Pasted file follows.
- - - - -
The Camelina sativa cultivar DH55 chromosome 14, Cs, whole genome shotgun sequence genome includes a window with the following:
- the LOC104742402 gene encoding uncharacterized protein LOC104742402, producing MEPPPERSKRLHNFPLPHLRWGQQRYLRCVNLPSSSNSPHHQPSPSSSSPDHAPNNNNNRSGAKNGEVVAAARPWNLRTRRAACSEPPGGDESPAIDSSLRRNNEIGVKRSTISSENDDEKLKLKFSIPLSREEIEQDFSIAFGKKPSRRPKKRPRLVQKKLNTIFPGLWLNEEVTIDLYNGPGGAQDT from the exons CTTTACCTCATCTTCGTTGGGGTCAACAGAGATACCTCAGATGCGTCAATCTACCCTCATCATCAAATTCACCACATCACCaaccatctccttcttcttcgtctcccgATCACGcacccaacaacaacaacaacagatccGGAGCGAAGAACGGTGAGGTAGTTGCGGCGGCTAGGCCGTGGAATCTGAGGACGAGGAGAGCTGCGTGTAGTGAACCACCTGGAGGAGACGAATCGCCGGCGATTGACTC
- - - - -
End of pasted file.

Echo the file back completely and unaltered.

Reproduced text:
The Camelina sativa cultivar DH55 chromosome 14, Cs, whole genome shotgun sequence genome includes a window with the following:
- the LOC104742402 gene encoding uncharacterized protein LOC104742402, producing MEPPPERSKRLHNFPLPHLRWGQQRYLRCVNLPSSSNSPHHQPSPSSSSPDHAPNNNNNRSGAKNGEVVAAARPWNLRTRRAACSEPPGGDESPAIDSSLRRNNEIGVKRSTISSENDDEKLKLKFSIPLSREEIEQDFSIAFGKKPSRRPKKRPRLVQKKLNTIFPGLWLNEEVTIDLYNGPGGAQDT from the exons CTTTACCTCATCTTCGTTGGGGTCAACAGAGATACCTCAGATGCGTCAATCTACCCTCATCATCAAATTCACCACATCACCaaccatctccttcttcttcgtctcccgATCACGcacccaacaacaacaacaacagatccGGAGCGAAGAACGGTGAGGTAGTTGCGGCGGCTAGGCCGTGGAATCTGAGGACGAGGAGAGCTGCGTGTAGTGAACCACCTGGAGGAGACGAATCGCCGGCGATTGACTC